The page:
- The individual must be covered by a High Deductible Health Plan on the first day of month in which the contribution to an HSA is to be made.
- The individual may not be covered by another health plan that is not a HDHP. Caution: Some “voluntary or fringe” benefit plans may cause HSA contributions to be disallowed
- FSAs, HRAs and Spousal FSAs or HSAs preclude contributing to a HSA. Limited purpose and post deductible FSAs and HRAs are allowed.
- Individuals covered by coverage provided by Tricare are not allowed to contribute to an HSA. Those covered by Veterans Administration health benefits in the last three months cannot have an HSA.
- Individuals enrolled in Medicare Part A, B or D may not open an HSA.
- The individual can not be claimed as a dependent on someone else’s tax return.
- Testing Period: An individual is allowed to make the full annual contribution to the HSA account in the year he/she enrolls in a HDHP. However, if enrollment incurs in any month other than January, a Testing Period applies. The Testing Period is the period beginning with the last month of the taxable year and ending on the 12th month following such month. If an individual makes deductible contribution under this provision and does not remain eligible individual during the testing period, the contribution made for the months preceding the month the individual became eligible are included in income and a 10% tax applies.
Contributions – 2012
Maximum Contribution: $ 3,100
Maximum Contribution: $6,250
Contribution maximum applies to contributions from all sources (employer, employee or family members)
Catch Up Provision: Individuals 55 and older may make an additional $1000 annual contribution. Spouses making this additional contribution must open a second spousal account.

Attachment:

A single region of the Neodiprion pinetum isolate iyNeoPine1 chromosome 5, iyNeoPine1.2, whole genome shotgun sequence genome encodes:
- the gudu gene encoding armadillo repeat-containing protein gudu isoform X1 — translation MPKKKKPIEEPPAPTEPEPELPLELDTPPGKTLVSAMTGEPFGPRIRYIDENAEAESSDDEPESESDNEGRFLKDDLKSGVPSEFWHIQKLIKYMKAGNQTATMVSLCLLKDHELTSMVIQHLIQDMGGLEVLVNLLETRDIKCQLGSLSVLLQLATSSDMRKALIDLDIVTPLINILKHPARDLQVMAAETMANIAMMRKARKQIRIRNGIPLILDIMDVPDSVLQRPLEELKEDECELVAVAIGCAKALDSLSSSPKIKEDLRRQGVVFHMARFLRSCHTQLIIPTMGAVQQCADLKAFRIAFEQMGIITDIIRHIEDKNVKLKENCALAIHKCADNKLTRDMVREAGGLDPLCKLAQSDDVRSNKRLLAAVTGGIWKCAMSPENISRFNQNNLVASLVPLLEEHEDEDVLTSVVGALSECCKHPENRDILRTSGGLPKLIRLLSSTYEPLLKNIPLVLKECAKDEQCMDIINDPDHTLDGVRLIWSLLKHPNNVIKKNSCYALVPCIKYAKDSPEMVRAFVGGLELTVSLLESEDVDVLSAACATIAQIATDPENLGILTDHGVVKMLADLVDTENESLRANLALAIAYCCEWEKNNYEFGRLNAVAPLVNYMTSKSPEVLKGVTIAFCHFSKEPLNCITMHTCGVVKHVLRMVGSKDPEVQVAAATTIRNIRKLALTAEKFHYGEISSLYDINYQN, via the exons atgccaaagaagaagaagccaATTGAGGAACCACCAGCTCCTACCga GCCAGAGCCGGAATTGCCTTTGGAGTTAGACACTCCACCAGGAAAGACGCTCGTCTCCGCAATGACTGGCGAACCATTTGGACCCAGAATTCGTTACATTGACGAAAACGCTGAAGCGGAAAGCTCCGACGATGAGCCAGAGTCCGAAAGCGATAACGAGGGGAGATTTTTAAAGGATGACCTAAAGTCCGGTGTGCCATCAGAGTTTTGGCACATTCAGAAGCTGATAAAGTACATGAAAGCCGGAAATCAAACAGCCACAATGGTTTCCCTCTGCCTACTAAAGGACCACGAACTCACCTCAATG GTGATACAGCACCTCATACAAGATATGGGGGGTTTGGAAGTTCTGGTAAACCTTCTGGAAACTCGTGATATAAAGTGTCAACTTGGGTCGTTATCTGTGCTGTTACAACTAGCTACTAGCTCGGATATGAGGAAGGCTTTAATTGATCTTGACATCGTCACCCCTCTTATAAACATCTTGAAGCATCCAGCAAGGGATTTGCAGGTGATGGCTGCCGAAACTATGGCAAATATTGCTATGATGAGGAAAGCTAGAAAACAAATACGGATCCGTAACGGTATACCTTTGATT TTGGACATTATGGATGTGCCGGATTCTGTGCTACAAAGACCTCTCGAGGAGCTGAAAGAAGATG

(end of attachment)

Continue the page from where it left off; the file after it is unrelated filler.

Contributions may be made in one or more payments. Contributions must be made no later than the due date for filing the eligible individual’s federal income tax return, generally April 15th. Contributions may not be made before the first day of the tax year to which they apply.
Rollovers: One time rollover from IRAs: A one time rollover from an IRA, Traditional or Roth) in a direct trustee-to-trustee transfer is permitted. These amounts are not includable in income and are not subject to the 20% penalty. The rollover amount is limited to the maximum deductible HSA contribution for an individual or family.
FSA/HRA rollovers are also allowed. They must not exceed an amount equal to the lesser of (1) the balance in the health FSA or HRA as of September 2006 or (2)the balance in the health FSA or HRA as o the date of distribution. The distribution is not includible in income (or carry other penalties) and does not count against the maximum tax deductible contribution that can be made to the HSA.
Eligible Medical Expenses (Paul Form 2) after the HSA has been set up
- Expenses incurred to diagnose, cure, mitigate, treat, prevent disease, or to affect the structure or function of the body to the extent they are not reimbursed by insurance. Expenses are those listed in IRC Section 213(d). Over the counter prescriptions are no longer eligible unless prescribed by a doctor.
- COBRA Premiums and healthcare coverage while receiving unemployment benefits
- Insurance premiums at age 65
- Premiums for Medicare Part A and/or B, Medicare Advantage and the employee share of premiums for employer sponsored health insurance plans, including retire plan. Medicare Supplements (Medigap) are not eligible.
- Long Term Care Insurance premiums – as per Revenue Code 213(d)(10)
- Reimburse yourself for the above expenses that you paid with other funds, after the HSA has been opened
- Use future contributions to pay for current expenses
- Non-eligible Expenses will be subject to a 20% penalty and income tax
- Loss of qualified HDHP money can continue to be used for qualified expenses even though further contributions may be made to the HSA.
- Death or the account owner
- Funds pass to a named beneficiary.
- If spouse – the account becomes the HSA of the surviving spouse, subject to normal rules.
- If non-spousal beneficiary – that account ceases to be an HSA at date of death and the value at date of death is includable in taxable of income of the beneficiary.
- Money in the account can be used for the unreimbursed Qualified Medical Expenses of spouses and dependents.